The Col du Rousset was the last col that I had on my list to ride this year. The plan had been to ride it a few weeks earlier, but due to my wrist problems and some poor weather, it had had to be put on the back burner. Eventually the planets aligned though and an opportunity arose to ride, so Mark and I set off midweek for the trip down south.
The thermometer in the house showed -2.2degrees C when I got up, and the on bike temperature gauge was soon flashing the ice warning symbol. The heated seat and grips were on full blast for the hour and a half of the motorway journey it takes to get to Grenoble, and as we neared the city the lakes, streams, and water in the plage were steaming, the mountains had low level cloud/mist shrouding them, and amazingly, despite these cold temperatures and relatively early hour, there was a hang glider flying in the cold misty air!
Here's a beautiful shot taken at around 09.45am at the motorway services just outside Grenoble where we always stop for a break and a warm drink. I would have taken this shot, and all the others you see in this report, but taking my camera out of it's case, I found that the viewing screen was a mass of jumbled colours, the result of it being dropped a couple of days earlier. Seems I'm cursed with cameras when I ride, the last one got run over after it dropped off my tank bag on the Col du Petit St Bernard last year! All pictures you are seeing were taken by Mark C.
The Col du Croix Hautedown to Aspres- sur-Buesch is pretty quiet out of holiday season, and we enjoyed being able to ride without too many cars about.
This picture shows how much snow, and the level it has fallen at. It isn't particularly high here and was a warning sign that we were sure to find more snow higher up.
Col du Cabre
This is a great pass en route to the Rousset and here the trees are starting to change colour, making for a spectacular ride. Less exciting were the ice patches we encountered on one particular downhill braking section into a hairpin bend!
This is a really interesting rocky outcrop that appears from nowhere. On previous occasions we have just ridden through, but today Mark stopped and took these pictures, so now we know what we've been missing!
This is such a wide and open col with long distance forward vision, it encourages "sporty" riding, and today I'm grateful that I'd changed rear tyres the day before, as I'm able to enjoy the confidence it gives on the 15 minute blast to the top.
Those bends are even better than they look
Here is Marks newly acquired 2010 30th anniversary GS Adventure
At the top of the Col you drive through a tunnel and arrive at a roundabout, turn right, and there are several restaurants and hotels which serves the winter skiing trade. Today as we exit the tunnel the roads are suddenly snow and ice covered! There had been snow at the roadside as we rode up, and melted snow running across the hairpin bends, but I wasn't prepared for this! Gingerly negotiating the ice, we found the restaurants to all be closed. No choice other than to continue the descent to the valley below, but very carefully, as this side of the mountain was in shade and there looked to still be ice patches on the damp surface!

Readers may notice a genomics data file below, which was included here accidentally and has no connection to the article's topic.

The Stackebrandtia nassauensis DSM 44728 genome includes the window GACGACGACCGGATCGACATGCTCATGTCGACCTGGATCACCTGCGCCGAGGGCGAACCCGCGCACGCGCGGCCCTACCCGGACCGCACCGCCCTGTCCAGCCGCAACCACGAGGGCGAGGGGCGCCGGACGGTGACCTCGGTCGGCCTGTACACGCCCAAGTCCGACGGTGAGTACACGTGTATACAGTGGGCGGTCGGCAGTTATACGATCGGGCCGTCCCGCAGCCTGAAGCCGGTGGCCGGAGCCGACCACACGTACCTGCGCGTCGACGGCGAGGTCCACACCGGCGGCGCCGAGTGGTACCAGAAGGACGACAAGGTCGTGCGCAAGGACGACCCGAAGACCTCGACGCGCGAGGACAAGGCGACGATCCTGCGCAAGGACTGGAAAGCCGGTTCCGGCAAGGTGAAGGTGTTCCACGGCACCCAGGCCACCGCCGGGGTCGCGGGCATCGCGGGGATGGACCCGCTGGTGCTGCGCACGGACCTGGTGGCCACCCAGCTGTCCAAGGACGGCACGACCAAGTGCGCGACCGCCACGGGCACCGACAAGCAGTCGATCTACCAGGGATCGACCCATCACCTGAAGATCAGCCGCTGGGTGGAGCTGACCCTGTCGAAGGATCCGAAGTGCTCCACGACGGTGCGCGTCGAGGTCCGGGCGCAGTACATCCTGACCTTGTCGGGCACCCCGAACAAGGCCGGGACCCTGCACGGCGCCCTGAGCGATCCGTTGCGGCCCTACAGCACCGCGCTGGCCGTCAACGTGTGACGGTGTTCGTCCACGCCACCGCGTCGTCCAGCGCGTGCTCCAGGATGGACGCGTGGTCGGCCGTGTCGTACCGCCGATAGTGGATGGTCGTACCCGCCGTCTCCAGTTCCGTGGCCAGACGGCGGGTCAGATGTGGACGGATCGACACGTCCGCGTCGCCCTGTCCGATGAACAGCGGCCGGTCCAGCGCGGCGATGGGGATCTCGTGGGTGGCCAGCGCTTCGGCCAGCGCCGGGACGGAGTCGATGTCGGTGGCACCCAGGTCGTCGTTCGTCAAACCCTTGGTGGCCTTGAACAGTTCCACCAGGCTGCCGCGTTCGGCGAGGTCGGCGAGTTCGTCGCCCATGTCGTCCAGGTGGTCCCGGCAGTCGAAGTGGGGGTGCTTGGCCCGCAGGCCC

Finally we found a small town with places to eat, although by now it was almost 14.00 and the creperie we stopped at had little to offer us in the way of food. Gratefully ordering a basic crepe and a cup of hot chocolate, we took a 45 minute break and planned the route out of the valley back to Grenoble. Well, that was the plan! Marks GPS immediately sent us the wrong way, and after seeing and passing a couple of diversion signs to Villard de Lans, one of our detinations, I started to wonder whether we would be able to take our route at all. Intending to exit the valley via the gorges du Bourne, we arrived at road works and a closed route to the Gorges and Villard de Lans, with signs for a diversion there sending us back the way we had just come! 20 minutes later we were on that road and following the diversion signs we should have taken earlier!
This was a great valley looking back towards the Rousset, but as we climbed I quickly started to get concerned. A couple of little slides and more and more roadside snow, and it was becoming clear this diversion wasn't going to be much fun. 12 kms or so of winding and small mountain roads, damp with melted snow, and perhaps even patches of ice, it was a pretty slow ascent and I was extremely relieved to get out the other side and start to descend again on drier roads.
From Villard de Lans ther are some pretty good sweeping A roads back to Grenoble, before the hour and half of motorway back to Geneva. We ended the day having spent 7h 47 in the saddle and having ridden exactly 600kms. We had an excellent time despite the early morning cold, and it just goes to show (again), that if you're prepared to brave some inclement weather, there is often a great days riding to reward your efforts.